Outside the Supreme Court, demonstrators from coast to coast filled the sidewalk, including Republicans wearing Tea Party Patriot T-shirts, doctors in white lab coats and college students in trademark hoodies. Dueling messages – “Repeal Obama Care” versus “Catholics for Healthcare Reform. Protect the Law”- shouted from bobbing signs.
A religious group sang “We Shall Overcome.” A crowd gathered to watch Republican presidential candidate Rick Santorum pull off in a taupe SUV.
And some of the 350 members of the U.S. Students Association took a break from their educational and financial aid lobbying to visit Supreme Court in support of health reform.
Kamilah Moore, 19, of UCLA, is relieved that she can stay on her mother’s insurance plan until she’s 26. A fellow student, Stephanie Suarez, 20, is grateful that her family has insurance, but says her father’s dental and vision benefits have been cut. She remembered several classmates who received dental care for the first time in college.
Another UCLA student, Maryssa Hall, 19, is covered through her school’s health plan, but her mother works part time and is uninsured. She and her siblings have been on Medi-Cal, the state Medicaid program in California, at various points, but not always at the same time. The one who is usually uninsured is the one who happens to need hospitalization, she said, recalling a $5,000 bill for her eight-year-old sister who had an asthma attack.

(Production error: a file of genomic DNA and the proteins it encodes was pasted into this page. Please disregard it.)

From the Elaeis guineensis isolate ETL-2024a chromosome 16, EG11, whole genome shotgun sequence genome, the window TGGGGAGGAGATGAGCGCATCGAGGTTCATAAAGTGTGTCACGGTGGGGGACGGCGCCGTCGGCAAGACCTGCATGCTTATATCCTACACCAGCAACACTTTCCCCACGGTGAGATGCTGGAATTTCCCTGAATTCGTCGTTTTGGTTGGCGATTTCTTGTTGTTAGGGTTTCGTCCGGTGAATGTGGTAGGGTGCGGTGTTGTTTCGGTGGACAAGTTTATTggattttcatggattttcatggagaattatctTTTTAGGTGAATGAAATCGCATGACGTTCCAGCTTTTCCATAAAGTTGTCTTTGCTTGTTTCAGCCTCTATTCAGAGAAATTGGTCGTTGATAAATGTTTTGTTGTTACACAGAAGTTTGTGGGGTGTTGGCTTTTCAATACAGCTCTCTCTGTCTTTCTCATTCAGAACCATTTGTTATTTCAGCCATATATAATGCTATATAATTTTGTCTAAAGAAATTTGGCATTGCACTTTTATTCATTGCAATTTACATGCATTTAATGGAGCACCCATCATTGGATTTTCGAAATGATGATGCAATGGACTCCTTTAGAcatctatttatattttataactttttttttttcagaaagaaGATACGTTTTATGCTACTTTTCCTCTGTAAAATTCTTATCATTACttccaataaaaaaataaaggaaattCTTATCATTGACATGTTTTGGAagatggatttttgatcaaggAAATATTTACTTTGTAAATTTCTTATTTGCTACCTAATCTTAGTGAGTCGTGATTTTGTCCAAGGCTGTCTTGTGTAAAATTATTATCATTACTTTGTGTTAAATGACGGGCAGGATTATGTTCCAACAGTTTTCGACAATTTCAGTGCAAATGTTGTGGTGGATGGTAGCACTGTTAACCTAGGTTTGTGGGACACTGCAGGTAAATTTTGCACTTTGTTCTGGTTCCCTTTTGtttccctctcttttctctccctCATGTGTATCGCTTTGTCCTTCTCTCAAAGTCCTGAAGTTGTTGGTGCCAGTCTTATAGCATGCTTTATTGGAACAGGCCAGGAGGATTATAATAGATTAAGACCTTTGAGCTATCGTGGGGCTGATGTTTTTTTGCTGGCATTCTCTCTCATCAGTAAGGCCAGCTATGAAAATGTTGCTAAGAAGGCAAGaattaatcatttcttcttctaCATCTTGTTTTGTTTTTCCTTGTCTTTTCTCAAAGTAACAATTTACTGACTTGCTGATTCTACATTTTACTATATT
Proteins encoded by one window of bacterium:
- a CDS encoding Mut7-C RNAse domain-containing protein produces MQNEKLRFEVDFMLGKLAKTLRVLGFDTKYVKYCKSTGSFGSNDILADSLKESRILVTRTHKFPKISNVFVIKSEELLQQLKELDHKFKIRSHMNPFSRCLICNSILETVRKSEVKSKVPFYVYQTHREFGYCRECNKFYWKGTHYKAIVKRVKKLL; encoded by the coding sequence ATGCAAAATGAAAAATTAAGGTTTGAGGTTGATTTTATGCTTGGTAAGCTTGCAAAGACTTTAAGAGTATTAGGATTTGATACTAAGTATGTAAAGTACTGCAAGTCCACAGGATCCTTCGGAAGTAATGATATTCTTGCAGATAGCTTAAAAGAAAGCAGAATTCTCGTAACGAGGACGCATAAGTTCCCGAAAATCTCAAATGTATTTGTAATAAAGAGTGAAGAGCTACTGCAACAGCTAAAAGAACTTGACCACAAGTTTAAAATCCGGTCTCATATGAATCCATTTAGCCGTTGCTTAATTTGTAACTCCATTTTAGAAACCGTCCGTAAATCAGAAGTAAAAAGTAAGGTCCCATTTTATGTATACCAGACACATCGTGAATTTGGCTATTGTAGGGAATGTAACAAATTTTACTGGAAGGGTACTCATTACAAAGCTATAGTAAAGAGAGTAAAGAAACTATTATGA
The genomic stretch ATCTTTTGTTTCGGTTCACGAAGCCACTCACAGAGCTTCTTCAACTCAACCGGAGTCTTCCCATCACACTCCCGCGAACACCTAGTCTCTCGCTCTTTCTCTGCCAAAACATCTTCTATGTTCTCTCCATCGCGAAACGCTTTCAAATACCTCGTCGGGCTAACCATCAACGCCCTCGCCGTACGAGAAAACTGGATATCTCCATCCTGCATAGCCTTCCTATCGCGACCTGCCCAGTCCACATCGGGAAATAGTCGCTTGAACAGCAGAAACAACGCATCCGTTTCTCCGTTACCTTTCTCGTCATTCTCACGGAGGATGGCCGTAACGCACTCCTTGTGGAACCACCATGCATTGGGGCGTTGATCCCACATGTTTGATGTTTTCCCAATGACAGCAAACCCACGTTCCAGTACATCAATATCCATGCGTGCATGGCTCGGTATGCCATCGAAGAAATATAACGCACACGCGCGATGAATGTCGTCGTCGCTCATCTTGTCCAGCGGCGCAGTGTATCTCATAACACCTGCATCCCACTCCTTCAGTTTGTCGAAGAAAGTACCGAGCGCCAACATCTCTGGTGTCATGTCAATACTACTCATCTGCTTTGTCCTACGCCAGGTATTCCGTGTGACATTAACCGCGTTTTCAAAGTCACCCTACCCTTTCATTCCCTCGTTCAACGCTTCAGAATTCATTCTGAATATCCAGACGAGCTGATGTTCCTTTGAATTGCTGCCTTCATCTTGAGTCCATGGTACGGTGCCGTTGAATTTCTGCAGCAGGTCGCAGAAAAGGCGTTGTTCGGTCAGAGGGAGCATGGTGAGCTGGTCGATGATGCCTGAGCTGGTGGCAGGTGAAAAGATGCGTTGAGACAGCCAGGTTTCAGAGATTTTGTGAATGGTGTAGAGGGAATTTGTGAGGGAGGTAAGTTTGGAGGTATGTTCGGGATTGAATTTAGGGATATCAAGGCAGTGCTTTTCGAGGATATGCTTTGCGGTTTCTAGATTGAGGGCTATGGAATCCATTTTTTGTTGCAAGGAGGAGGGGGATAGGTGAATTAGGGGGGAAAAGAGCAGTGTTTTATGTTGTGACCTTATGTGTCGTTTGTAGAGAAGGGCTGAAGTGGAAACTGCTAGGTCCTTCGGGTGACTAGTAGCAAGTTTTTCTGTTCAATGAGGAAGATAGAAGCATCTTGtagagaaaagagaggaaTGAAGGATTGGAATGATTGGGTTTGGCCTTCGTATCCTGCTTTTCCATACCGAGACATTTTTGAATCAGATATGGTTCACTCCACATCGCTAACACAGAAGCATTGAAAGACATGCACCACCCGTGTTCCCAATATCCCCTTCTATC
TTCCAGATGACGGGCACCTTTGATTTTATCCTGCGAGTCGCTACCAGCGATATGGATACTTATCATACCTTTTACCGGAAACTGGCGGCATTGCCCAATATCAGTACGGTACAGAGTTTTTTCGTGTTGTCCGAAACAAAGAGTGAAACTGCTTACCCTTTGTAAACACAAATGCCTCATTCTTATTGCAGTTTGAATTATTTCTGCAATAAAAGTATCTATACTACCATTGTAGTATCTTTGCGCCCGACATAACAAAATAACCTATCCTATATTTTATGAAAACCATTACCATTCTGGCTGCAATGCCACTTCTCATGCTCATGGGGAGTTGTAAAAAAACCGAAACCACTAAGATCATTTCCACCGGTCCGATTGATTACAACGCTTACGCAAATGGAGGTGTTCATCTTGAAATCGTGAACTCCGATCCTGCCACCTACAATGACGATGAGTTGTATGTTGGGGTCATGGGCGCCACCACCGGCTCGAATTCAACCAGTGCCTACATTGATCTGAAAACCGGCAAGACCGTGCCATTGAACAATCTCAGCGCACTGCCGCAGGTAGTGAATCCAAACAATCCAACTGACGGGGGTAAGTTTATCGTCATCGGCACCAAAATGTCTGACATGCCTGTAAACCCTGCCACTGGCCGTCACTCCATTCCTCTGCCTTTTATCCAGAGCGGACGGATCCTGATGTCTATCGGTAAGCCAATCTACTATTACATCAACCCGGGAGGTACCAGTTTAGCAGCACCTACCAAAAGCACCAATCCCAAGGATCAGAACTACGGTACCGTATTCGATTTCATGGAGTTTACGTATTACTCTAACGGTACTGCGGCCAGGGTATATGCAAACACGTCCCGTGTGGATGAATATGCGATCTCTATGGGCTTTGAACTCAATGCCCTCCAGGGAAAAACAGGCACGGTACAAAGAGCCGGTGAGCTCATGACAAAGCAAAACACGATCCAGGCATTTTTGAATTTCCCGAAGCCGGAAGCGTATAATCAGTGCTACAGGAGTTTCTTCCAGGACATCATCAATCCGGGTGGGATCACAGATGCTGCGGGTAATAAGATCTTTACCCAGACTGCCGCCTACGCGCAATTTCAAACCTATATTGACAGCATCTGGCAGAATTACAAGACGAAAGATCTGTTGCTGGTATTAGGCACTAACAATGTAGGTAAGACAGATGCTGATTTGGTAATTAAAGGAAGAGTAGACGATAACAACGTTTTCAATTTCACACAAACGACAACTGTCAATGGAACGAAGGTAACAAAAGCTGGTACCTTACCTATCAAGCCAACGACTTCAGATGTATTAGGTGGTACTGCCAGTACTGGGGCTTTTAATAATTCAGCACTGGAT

The Supreme Court is hearing six hours of testimony today through Wednesday—the most since the mid-sixties. Tuesday is considered the key day, with arguments focusing on the individual responsibility provision. On Wednesday, the court will hear arguments on whether the rest of the law can be separated from this provision, an issue known as “severability.” Another key topic is whether states are being coerced into expanding Medicaid.
The Medicaid expansion would help to ease health and health-care disparities, which disproportionately affect African Americans. “For blacks, Asians, Hispanics and poor populations, at least half of the core measures used to track access are not improving,” the U.S. Dept. of Health and Human Services indicated in its National Healthcare Disparities Report, released in 2008. “The problem of persistent uninsurance is a major barrier to reducing disparities.”
Uninsured people tend to be in worse health and are less likely to receive preventive or ongoing care, especially for chronic conditions. The ranks of the uninsured have grown with the rising unemployment rate and cutbacks on coverage for those who have jobs.
From 1968 to 1980, the majority of Americans under 65 had some type of private insurance. As more and more companies began to cut back on coverage, those with insurance fell from 79 percent to 67 percent in 2007, according to a half-century analysis by the National Center for Health Statistics. Employer-sponsored coverage dropped from 71 percent to 62 percent during this period. It’s now at 57 percent, the Kaiser Commission reports.